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MCT Powder vs. MCT Oil — Which One Should You Choose?

What are MCTs?  |  How is MCT Powder made?  |  MCT Oil VS. Powder  | How to look for good quality MCT supplements  |  How to use a MCT Powder  |  Conclusion  

Are you in doubt between buying a MCT oil or a MCT Powder, and don't know what to base your choice on? We explain the differences and how to incorporate MCT Powder in your daily routine. 

But, first, let's start with a brief explanation of what MCTs actually are
—perhaps you're not at all familiar with the term or want to know more about it. 

What are MCTs?

MCT fatty acids are converted into energy in the body. Long-chain fatty acids are converted into energy more slowly. This means that the shorter the chain, the better, but only up to a point. So the amount of MCTs determine how quickly your body can absorb them and convert them into ketone production (think: energy).

A brief ranking of MCTs based on how many ketones the body produces with them:

  • C6: Capronic acid (not found much in coconut oil): is converted to ketones very quickly, but is poorly tolerated by the intestines. C6 is found in poorly purified MCT oils and is likely to cause problems when ingested. C6 does not seem to taste good, which alone is a good reason to avoid it.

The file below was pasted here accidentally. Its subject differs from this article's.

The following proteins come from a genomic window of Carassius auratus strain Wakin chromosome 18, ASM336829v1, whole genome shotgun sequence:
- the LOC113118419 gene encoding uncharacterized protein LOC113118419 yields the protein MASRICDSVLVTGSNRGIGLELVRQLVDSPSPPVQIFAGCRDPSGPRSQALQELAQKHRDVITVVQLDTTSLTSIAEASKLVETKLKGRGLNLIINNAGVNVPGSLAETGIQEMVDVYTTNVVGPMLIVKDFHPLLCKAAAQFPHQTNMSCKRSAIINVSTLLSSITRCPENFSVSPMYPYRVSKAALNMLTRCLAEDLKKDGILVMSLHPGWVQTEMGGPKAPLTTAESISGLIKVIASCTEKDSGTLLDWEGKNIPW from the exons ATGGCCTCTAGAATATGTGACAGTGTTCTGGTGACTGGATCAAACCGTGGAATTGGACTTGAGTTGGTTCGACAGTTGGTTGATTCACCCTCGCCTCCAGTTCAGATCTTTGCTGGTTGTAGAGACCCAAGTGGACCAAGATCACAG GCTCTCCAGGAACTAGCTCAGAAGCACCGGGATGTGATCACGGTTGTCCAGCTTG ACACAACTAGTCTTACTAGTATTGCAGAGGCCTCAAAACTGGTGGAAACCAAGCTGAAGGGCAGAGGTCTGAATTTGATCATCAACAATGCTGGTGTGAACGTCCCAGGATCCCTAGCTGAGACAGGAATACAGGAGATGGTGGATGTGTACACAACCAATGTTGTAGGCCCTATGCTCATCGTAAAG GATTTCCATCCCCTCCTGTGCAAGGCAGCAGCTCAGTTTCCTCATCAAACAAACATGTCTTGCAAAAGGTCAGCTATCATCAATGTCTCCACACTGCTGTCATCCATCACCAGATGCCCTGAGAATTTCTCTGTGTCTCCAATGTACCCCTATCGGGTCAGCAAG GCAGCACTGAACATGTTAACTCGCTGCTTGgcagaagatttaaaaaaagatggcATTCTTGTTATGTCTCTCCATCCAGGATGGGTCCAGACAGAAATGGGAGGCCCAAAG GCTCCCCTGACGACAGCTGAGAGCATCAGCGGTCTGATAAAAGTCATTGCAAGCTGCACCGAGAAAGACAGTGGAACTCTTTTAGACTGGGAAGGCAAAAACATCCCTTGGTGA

• C8: Octanoic Acid: Well tolerated by the intestines and is quickly converted to ketones. About 6% of coconut oil is C8. It has no flavor itself, but can enhance other flavors.

  • C10: Decanoic Acid: Is tolerated after a period of habituation, so don't run out of steam (think: an acute toilet visit)! Is less likely to be converted to ketones than C8, but still pretty good. About 9% of coconut oil is C10. Like C8, has no flavor of its own, but may act as a flavor enhancer.

  • C12: Lauric Acid: C12 has a "medium" length, but does not behave like an MCT in the body. Converts to ketones about as fast as longer non-MCT fats (not very fast, that is). C12 has other benefits, such as anti-microbial properties. C12 just doesn't help make ketones very much. About 50% of coconut oil is made up of lauric acid.

The C represents the number of carbon atoms that make up the fat. So C8 has 8 carbon atoms.

How is MCT powder made?

MCT powder is made from MCT oil using a process called spray drying. Manufacturers use specialized industrial equipment to bind MCT oil to a microscopic fibrous carrier powder (in NoordCode's version, this is acacia fiber), which converts the liquid MCTs into a solid, powdered form.

During spray drying, the two components are mixed together and reduced to powder. The end result is a dietary supplement with all the benefits of MCT oil that is portable, easy to mix into smoothies and other beverages, and suitable for use in (baking) recipes.

MCT Oil VS. MCT Powder

While MCT oils and MCT powders both offer the same benefits, there are pros and cons to every type of MCT supplement. 

Disaster pants

An overconsumption of MCT oil can lead to high distress, but also to nausea and stomach complaints. An MCT powder is easier to tolerate and therefore recommended for people who have previously experimented with the oil form and experienced discomfort.


A (glass) bottle of MCT oil can still leak - and is heavy - and therefore less easy to export. Bulletproof has made 15ml travel packs before, but a jar of MCT powder is more durable and just as easy to take with you on a trip or to the office.

Texture and blending